So what’s this 1-click checkout?

Amazon is a massive e-commerce behemoth now, but back when it started in 1997, it was just an online bookstore and competed against popular booksellers like Barnes & Noble.

In 1997, Amazon filed for a patent for a business process called 1-Click. What this essentially does is, that consumers can buy any product in their online store with a single click. So once you enter your shipping address and payment/card details once initially, these get saved on the site. And on every product page, beneath the Add To Cart button, Buy now with 1-Click was added. 

It sounds just a simple idea now in the world of e-commerce, but this was during the height of the dot com boom, where every idea was novel and new. The science of Product Management didn’t even exist, as companies, and even consumers were still figuring out how to even use this online marketplace.

Even the people in charge of reviewing and awarding the patent didn’t have much expertise. This allowed Amazon to get the patent so easily which became very valuable and gave a huge advantage over its competitors.

So how did this help Amazon?

Higher conversion rate

Let’s start with one of the most important metrics that e-commerce companies grapple with, The cart abandonment rate. In simple terms, it’s the percentage of, addition to carts, that never translated into the purchase. And that number on average is as high as 70% even today. It’s like 10 people walked into your store, and spent a decent amount of time in looking at items and choosing the ones they want, but 7 of them just leave without buying them. With 1-Click checkout, it completely eliminated the Add To Cart. It also amplified impulse buying and cut down delayed purchases.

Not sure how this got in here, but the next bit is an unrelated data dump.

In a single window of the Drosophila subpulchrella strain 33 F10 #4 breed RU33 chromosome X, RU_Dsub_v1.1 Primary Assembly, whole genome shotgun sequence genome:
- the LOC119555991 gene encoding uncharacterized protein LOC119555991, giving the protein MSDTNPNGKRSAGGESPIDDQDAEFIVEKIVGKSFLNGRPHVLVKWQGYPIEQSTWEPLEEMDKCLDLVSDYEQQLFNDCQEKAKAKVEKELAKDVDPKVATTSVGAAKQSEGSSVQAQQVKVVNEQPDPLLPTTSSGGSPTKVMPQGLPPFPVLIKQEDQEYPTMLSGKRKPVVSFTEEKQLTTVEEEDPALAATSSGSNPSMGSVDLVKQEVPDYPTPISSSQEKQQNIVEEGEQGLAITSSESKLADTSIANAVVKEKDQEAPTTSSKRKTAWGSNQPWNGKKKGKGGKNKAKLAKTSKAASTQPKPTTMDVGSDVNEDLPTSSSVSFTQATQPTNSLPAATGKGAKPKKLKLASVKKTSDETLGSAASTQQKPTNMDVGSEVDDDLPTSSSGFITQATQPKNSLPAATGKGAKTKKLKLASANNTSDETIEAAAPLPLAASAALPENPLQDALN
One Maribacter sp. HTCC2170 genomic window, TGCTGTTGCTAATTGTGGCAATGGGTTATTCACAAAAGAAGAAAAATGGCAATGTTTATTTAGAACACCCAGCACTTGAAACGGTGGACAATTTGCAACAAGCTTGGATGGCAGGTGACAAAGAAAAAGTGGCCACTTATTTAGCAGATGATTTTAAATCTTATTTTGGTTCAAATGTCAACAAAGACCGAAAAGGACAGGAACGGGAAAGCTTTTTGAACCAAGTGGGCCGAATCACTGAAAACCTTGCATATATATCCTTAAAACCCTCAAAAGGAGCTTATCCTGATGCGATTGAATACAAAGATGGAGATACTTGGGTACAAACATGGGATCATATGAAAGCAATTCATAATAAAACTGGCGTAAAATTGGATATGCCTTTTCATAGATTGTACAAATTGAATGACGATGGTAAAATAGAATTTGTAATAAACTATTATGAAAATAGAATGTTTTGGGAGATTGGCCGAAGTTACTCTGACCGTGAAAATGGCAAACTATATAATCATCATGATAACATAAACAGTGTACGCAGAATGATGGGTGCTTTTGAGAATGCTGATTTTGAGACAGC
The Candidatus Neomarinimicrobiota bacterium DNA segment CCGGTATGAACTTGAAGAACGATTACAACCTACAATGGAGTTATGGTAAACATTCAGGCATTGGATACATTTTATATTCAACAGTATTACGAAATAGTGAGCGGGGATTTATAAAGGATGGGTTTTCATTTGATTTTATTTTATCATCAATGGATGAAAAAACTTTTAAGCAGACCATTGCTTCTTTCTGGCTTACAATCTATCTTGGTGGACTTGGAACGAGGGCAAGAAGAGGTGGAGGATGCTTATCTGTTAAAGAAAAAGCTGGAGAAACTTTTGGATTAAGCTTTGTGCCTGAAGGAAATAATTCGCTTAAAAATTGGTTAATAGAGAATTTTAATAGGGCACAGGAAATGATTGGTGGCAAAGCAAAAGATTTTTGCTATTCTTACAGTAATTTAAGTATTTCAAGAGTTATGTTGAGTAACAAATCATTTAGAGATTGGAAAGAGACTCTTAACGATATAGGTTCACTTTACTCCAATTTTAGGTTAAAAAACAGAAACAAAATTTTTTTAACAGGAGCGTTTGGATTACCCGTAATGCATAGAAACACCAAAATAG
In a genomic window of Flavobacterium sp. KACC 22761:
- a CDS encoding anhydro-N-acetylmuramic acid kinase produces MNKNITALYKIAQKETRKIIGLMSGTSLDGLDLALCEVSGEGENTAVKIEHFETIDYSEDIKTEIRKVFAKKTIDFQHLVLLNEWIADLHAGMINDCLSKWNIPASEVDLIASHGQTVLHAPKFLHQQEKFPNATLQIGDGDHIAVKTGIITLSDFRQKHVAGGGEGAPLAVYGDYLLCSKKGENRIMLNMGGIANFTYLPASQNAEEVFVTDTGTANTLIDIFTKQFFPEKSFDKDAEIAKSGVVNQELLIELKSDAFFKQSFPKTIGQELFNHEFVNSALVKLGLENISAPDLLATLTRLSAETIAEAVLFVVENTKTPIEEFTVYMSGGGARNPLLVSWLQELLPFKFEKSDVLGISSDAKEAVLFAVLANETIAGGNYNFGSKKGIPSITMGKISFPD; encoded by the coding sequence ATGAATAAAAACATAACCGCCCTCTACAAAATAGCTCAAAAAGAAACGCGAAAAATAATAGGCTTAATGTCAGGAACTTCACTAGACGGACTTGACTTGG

Frictionless purchasing

Let’s look at our experience with e-commerce purchases. We search and browse the products, then we add them to the cart, then we go for checkout and add/select an address, and add/select payment details and make the payment. Only then our ordering is complete. What 1-Click did was, cut these 3-4 steps that resulted in order into just 1 single step. It made it simple and smooth, for users to buy the product.

Large user data of customer base

It nudged customers to allow and trust Amazon to save their personal data, and back then people were afraid to even use their cards online. This meant Amazon has a large database of users to sell to. And they transitioned from an online bookseller to a larger e-commerce platform, by launching the Amazon marketplace, after 1 year of filing the patent. So third-party sellers lined up to join the marketplace, mainly due to the customer base Amazon gives access to.

This data also helped Amazon in the later years to improve product suggestions and increase repeat purchases, by fine-tuning their algorithms.

Licensing the 1-click

This has become a byproduct of the patent. Steve Jobs loved it so much, and he licensed the 1-click to use in iTunes and other Apple services, for a fee of $1M per year. Amazon also sued Barnes&Noble for infringing on its patent through its Express Lane checkout and refrained them from using it.

Future

The patent expired in 2017, which allowed any e-commerce platform to use it. But with the saturation of industry and a lot more advancements, it is not so revolutionary anymore.

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